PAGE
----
I read the first of the novels by “The Lady Janies,” My Lady Jane, a few years ago on a snow day. It was a “retelling” of Lady Jane Grey, the queen for nine days of famous British historic lore, full of magic and shape-shifting and humor gave this tragic story a fun twist and a happy ending. So I was thrilled to learn that not only was this trio planning to write another Jane retelling, but it was going to be a Jane Eyre retelling – one of my favorite classics of all time! (You may recall me saying this same thing as I reviewed other retellings of it, like Brightly Burning.)
This “recap” of the plot will be basic, as I’ve already mentioned that this is a retelling of the famous novel by Charlotte Brontë, Jane Eyre. And all our favorite elements, like Jane being an orphan, her terrible “red room” experience, the horrific time at finishing school, becoming a governess at Thornfield Hall and falling in love with Mr. Rochester, the drama over Rochester’s still-around wife, Jane’s running away and time at a parsonage, her return to Thornfield, the terrible fire…they’re all still there. But this time, there are GHOSTS! And Charlotte herself is present, having adventures alongside Jane and writing it all down as ideas for the books she plans to write (some that make it into the final draft and some that are left out because “who would believe it?”). Plus, she gets her own love story. *satisfied sigh*
Well, just like the first book, this is some of the most fun I have ever had while reading a book. I’ll actually pull a combination comparison out that I used before, because I think it’s spot on here as well. This is like a combination of Princess Bride and Monty Python – humorous in a way that makes one snort out loud while reading. Like, I know many books that are described as funny that are, but like, I can still react to them silently. This book…this book pulled audible reactions out of me. And that is something that one can’t really put a price on. It’s humor that is well placed to appeal to present-day readers, as on point commentary of the customs and expectations of these Victorian England times, as well as just a general sarcastic bent that definitely appeals to me. Plus, there are many moments where the authors describe or reference events and books that are basically contemporary pop culture and finding those little gems as they popped up throughout made reading this that much more fun. I smiled almost the whole time I was reading and I cannot recommend that feeling enough.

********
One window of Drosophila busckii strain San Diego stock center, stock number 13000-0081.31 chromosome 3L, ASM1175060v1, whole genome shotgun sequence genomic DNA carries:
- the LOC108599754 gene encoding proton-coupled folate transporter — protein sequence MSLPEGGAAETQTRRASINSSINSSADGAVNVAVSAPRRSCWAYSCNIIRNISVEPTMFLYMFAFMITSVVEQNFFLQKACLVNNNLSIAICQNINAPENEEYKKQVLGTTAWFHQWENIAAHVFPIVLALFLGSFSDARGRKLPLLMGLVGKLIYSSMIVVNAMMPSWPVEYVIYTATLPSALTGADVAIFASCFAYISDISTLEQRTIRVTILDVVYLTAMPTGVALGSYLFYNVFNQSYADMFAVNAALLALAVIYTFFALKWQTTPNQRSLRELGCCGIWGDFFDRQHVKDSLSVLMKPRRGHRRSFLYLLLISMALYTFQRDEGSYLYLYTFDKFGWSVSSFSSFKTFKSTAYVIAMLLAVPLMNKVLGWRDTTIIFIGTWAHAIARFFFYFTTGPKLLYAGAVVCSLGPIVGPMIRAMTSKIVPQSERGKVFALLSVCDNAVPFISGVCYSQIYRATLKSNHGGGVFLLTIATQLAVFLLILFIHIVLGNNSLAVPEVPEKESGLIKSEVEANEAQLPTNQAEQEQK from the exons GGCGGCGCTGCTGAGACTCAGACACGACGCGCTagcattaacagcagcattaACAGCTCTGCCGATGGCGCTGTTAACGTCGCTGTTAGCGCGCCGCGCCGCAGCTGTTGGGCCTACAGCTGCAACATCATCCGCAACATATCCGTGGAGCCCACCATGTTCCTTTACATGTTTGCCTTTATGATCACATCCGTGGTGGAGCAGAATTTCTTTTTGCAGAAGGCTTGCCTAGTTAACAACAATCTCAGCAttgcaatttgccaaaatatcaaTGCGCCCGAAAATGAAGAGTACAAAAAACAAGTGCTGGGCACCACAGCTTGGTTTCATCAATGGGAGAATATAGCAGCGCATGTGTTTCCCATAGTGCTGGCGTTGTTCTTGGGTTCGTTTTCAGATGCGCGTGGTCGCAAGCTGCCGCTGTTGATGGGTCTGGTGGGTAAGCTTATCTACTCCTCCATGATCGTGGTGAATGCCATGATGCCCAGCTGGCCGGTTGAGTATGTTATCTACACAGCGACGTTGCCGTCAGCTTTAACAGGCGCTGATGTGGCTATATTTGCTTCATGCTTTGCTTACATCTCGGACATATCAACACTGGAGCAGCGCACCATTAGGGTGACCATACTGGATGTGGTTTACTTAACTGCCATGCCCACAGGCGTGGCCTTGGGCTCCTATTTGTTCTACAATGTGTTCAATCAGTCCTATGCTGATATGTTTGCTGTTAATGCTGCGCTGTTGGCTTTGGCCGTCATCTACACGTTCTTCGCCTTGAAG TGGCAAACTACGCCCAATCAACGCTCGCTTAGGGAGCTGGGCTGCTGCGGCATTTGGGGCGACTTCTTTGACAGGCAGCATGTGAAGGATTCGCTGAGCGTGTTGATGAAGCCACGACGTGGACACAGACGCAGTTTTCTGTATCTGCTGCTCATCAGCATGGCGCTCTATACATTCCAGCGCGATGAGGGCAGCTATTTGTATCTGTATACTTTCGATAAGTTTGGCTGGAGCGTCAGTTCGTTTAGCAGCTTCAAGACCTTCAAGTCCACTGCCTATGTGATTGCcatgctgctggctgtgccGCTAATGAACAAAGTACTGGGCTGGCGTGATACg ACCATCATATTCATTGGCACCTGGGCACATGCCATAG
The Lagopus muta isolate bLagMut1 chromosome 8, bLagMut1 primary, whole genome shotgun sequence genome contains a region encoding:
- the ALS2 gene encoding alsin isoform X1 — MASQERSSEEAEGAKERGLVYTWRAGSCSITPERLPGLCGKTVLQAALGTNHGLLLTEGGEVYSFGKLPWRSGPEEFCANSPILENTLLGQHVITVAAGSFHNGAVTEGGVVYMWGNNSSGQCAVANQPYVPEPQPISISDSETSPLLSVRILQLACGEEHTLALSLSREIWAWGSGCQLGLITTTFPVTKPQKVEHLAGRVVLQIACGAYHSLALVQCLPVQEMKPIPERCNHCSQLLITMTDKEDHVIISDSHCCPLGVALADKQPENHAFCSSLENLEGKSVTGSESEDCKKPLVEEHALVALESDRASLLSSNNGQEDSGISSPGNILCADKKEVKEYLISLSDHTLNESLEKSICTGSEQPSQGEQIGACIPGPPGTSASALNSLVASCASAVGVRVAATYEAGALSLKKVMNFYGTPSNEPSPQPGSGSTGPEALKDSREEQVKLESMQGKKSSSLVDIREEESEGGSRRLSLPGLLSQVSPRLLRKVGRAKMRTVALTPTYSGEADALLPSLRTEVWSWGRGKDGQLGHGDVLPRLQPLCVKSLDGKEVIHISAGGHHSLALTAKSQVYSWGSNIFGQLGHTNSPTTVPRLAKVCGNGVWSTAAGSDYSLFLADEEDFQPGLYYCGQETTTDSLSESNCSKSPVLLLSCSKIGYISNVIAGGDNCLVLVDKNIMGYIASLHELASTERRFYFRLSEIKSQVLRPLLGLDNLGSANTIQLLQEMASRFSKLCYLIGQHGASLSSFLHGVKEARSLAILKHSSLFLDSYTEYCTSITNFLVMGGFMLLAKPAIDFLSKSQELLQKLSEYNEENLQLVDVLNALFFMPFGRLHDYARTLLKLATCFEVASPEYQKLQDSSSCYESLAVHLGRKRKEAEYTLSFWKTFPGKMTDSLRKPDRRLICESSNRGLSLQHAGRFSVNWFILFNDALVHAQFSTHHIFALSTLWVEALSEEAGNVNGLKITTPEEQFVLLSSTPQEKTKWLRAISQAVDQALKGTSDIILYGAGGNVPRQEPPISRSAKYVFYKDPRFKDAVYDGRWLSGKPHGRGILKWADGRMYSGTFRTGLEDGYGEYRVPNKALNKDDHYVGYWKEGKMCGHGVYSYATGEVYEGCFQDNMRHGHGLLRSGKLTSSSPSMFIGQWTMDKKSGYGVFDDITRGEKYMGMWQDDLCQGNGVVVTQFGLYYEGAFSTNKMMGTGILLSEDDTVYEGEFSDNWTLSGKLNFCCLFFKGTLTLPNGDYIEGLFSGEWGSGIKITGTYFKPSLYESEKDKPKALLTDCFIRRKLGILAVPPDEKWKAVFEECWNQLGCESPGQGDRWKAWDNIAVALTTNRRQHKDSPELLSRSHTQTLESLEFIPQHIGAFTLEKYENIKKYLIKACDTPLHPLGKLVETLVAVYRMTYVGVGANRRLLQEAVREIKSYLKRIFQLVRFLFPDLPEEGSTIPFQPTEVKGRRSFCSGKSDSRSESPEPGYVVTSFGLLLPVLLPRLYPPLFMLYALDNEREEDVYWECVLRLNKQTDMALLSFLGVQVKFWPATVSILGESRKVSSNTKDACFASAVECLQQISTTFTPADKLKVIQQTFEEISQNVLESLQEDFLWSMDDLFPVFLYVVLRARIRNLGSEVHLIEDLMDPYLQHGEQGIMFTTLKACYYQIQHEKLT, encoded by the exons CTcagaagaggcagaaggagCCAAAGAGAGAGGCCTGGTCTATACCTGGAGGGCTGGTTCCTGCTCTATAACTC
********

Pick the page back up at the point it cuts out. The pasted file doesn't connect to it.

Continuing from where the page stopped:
As far as the plot, it was chock full of supernatural action and romantic drama from start to finish. Jane Eyre can see (and possibly even control) ghosts, there is a Society for the Relocation of Wayward Spirits, there are multiple murder mysteries, there are marriage proposals and secret crushes, there is a plot to control the king and take over the country, there are betrayals and possessions, and there is so much more! I loved the way that the elements of Jane Eyre the novel and Charlotte Brontë’s real life were combined so that they could coexist through these many adventures, in a way that seamlessly brings together fact and fiction. It was such an appealing (and really recognizable on many levels, though obviously ridiculous at the same time) tale of best friends, both searching for a meaningful and love-filled life.
A downright delight of a read; absolutely binge-worthy. I listened to the audiobook and the narrator’s voice was spot on for the snarky tone of the writing, so if you are an audiobook person, I would recommend that. Though I read the first one as a physical copy and sped through it as well, so really the method of consumption seems to not matter – the entertainment value of these novels will shine through no matter what. If you ever need a literary pick-me-up, look no further!